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close this bookBoiling Point No. 24 - April 1991 (ITDG Boiling Point, 1991)
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Red Beans and Slow Cookers

Question: Recipes including red kidney beans always say the beans must be soaked and boiled and the cooking water discarded before use. What is the toxin in red beans and is it destroyed by heat or dissolved in the water?

Answer: Red kidney beans contain compounds called lectins (haemagglutinins) which form part of the plant's natural defensive systems, offering protection against insect and herbivore predators. Lectins are wholly or partly protein in structure and thus their biological effects are destroyed by moist heat. The beans should be thoroughly soaked to allow the water to fully penetrate and swell the tissue. Boiling is essential because at lower temperatures not all of the lectin will be inactivated and some toxicity will remain. When it was fashionable partially to cook red kidney beans, for example, for use in salads, many cases of gastro intestinal disturbance and "food poisoning" were reported. While little of the lectin will be removed by soaking alone, this process may remove very much smaller compounds such as saponins (which give the washing water its "soapy" feel) and oligosaccharides - which are a cause of inteslinal gas and social discomfort.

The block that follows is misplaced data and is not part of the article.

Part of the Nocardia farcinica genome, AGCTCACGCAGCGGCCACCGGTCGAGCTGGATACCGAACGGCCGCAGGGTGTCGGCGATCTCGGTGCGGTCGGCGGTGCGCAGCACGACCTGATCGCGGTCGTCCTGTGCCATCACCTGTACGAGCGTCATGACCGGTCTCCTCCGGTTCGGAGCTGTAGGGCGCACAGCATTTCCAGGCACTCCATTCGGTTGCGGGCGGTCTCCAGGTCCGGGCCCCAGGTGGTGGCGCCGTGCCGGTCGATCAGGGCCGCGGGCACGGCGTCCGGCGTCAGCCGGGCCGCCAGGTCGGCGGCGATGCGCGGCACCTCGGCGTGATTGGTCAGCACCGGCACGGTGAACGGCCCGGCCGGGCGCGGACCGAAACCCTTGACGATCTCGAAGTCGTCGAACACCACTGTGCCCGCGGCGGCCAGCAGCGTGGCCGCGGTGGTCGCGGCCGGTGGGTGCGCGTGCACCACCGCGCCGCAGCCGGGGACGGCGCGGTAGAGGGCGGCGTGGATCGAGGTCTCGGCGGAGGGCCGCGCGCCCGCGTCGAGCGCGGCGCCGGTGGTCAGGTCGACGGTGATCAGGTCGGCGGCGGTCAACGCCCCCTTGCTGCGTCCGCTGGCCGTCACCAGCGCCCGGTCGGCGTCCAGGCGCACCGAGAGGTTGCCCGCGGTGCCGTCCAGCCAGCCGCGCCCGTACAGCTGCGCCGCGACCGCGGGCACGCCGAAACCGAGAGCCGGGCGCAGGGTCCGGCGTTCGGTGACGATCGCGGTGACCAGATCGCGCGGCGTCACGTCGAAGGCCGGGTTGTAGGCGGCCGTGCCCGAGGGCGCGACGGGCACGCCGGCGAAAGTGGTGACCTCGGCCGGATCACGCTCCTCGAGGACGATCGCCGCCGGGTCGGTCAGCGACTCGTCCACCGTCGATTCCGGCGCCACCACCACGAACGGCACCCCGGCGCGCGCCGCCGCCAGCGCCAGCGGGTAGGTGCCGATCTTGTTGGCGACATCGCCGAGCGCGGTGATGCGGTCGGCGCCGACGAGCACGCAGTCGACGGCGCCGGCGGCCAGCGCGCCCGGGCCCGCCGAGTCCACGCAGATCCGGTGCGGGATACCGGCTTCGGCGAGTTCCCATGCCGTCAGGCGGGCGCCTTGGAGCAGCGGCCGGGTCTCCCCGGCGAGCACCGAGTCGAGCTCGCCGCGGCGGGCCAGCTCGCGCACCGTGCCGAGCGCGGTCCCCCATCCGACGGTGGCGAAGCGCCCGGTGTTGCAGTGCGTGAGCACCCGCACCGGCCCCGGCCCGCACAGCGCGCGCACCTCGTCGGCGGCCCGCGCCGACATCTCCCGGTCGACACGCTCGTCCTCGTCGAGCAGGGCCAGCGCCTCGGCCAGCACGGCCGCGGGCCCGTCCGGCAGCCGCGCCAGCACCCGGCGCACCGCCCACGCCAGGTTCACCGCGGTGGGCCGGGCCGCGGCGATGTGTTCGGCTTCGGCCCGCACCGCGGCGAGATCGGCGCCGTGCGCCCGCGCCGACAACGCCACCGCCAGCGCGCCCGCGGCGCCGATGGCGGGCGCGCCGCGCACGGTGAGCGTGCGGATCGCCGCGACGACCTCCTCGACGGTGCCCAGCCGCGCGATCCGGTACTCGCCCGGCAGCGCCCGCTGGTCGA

Lectins are found in many different legumes, the seeds generally being the richest source. Red, white, brown and black kidney beans, runner beans and tepary beans are among the most toxic in the raw state. All lectins bind to sugars in the cells of the intestinal wall, they interfere with nutrient absorption and cause reduced growth, diarrhoea, intestinal discomfort and increased incidence of bacterial infection.

GR Fenwick, Institute for Food Research, Norwich .


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